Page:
5|25: Celebrating Five Years of Autism Science Day 12: Clinical Trials for Core Symptoms of Neurodevelopmental Disorders
In honor of the anniversary of Autism Speaks’ founding on Feb 25, for the next 25 days we will be sharing stories about the many significant scientific advances that have occurred during our first five years together. Our 11th item, Translational Research Takes Hold , is from Autism Speaks’ Top 10 Autism Research Events of 2008.
5|25: Celebrating Five Years of Autism Science Day 10: Functional Underconnectivity Theory of Autism
In honor of the anniversary of Autism Speaks’ founding on Feb 25, for the next 25 days we will be sharing stories about the many significant scientific advances that have occurred during our first five years together. Our ninth item, Copy Number Variations, is from Autism Speaks’ Top 10 Autism Research Events of 2007.
Three studies published in 2007 pointed autism researchers toward the importance not only of mutations within the DNA code of specific genes, but also of variations in the number of copies of genes, known as Copy Number Variations (CNV). Created by submicroscopic deletions or duplications of DNA sequences, recent advances have only now allowed CNV to become routinely detectable, establishing an entirely new avenue of genetic research.
Armed with the latest technology and three different collections of patient DNA, including Autism Speaks’ Autism Genetic Resource Exchange (AGRE), researchers at Cold Spring Harbor scanned the genome for the presence of CNV in autism. In February 2007 they reported that not only do individuals with autism have more CNV than individuals without autism, but that CNV in autism occur more often as “de novo” or spontaneous mutations (mutations not found in the DNA of either parent). They also found that these spontaneous CNV appear to be more common in families with only one child with autism (simplex) than those with multiple affected children (multiplex).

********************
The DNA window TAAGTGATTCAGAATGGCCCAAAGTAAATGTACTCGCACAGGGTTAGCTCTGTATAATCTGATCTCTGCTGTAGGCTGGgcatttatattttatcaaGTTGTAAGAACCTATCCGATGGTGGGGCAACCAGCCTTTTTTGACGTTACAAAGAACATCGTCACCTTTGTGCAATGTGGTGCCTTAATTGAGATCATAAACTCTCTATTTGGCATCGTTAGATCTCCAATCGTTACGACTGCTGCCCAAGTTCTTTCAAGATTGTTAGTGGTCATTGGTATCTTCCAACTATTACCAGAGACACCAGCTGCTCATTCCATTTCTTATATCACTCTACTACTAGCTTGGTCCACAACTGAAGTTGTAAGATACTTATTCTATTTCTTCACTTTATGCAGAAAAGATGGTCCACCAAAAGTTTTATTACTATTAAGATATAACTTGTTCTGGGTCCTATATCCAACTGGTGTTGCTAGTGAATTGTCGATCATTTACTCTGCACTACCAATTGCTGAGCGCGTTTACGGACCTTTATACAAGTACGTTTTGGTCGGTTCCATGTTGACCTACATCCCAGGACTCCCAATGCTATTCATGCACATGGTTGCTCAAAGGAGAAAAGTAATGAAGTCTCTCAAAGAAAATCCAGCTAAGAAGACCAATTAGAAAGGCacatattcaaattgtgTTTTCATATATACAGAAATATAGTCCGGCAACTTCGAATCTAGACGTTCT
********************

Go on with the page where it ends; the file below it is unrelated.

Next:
With their data suggesting that genetic mechanisms may be different in different types of autism, the researchers then carefully studied the inheritance pattern of autism in the many families in Autism Speaks’ AGRE and IAN databases. In July they published that they could fit the data to a model in which there are at least two distinct ways that genes may play a role in the development of autism: spontaneous CNV might help to explain autism in simplex families, whereas inherited gene mutations may be at the root of autism spectrum disorders in a greater portion of multiplex families. Such a model is significant because although autism has been thought to have a strong genetic component, so far it has not been shown to be as clearly inherited as other simple genetic disorders.
The team from Cold Spring Harbor has provided a new theory of autism risk that stands to influence how future autism genetic research is conceptualized. Although their results require replication, it also now leads to the question of what causes this increase in spontaneous CNV, opening the door to an exploration of the interplay between genetics and environmental factors. Possible risk factors include age of the parents, specific toxicological factors and accumulated exposures, as well as genetic predisposition.
Update since this story was first run: Improvement in DNA technology since the publication of this first major autism CNV study has meant that new insights into the role of CNV are actively being pursued. The largest and most comprehensive autism CNV study to date was published in April 2009 in the top research journal, Nature. The new study focused on inherited rather than spontaneous CNV, with the researchers finding CNV variations in genes important for neural development [for more details, see http://www.autismspeaks.org/science/science_news/top_ten_autism_research_events_2009_cnv.php]. Researchers in autism are continuing to lead geneticists in other fields with an intense focus on CNV and early recognition of their importance as potential disease risk factors.